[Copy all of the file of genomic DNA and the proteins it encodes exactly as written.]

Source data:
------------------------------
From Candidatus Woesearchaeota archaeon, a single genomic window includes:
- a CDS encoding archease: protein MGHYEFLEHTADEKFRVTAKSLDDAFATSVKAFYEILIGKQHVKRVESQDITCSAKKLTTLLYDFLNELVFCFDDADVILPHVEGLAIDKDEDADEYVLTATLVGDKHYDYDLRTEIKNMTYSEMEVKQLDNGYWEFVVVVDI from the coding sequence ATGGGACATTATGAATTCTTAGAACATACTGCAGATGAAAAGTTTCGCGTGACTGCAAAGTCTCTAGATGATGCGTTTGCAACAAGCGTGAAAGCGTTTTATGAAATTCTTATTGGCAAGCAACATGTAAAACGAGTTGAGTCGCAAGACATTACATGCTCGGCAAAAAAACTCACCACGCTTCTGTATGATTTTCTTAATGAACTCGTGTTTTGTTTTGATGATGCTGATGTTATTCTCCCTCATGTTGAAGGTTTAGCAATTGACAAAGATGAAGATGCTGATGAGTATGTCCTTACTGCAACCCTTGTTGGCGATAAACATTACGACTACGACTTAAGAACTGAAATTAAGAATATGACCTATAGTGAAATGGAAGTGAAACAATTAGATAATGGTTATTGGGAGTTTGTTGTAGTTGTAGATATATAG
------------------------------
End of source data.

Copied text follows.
From Candidatus Woesearchaeota archaeon, a single genomic window includes:
- a CDS encoding archease: protein MGHYEFLEHTADEKFRVTAKSLDDAFATSVKAFYEILIGKQHVKRVESQDITCSAKKLTTLLYDFLNELVFCFDDADVILPHVEGLAIDKDEDADEYVLTATLVGDKHYDYDLRTEIKNMTYSEMEVKQLDNGYWEFVVVVDI from the coding sequence ATGGGACATTATGAATTCTTAGAACATACTGCAGATGAAAAGTTTCGCGTGACTGCAAAGTCTCTAGATGATGCGTTTGCAACAAGCGTGAAAGCGTTTTATGAAATTCTTATTGGCAAGCAACATGTAAAACGAGTTGAGTCGCAAGACATTACATGCTCGGCAAAAAAACTCACCACGCTTCTGTATGATTTTCTTAATGAACTCGTGTTTTGTTTTGATGATGCTGATGTTATTCTCCCTCATGTTGAAGGTTTAGCAATTGACAAAGATGAAGATGCTGATGAGTATGTCCTTACTGCAACCCTTGTTGGCGATAAACATTACGACTACGACTTAAGAACTGAAATTAAGAATATGACCTATAGTGAAATGGAAGTGAAACAATTAGATAATGGTTATTGGGAGTTTGTTGTAGTTGTAGATATATAG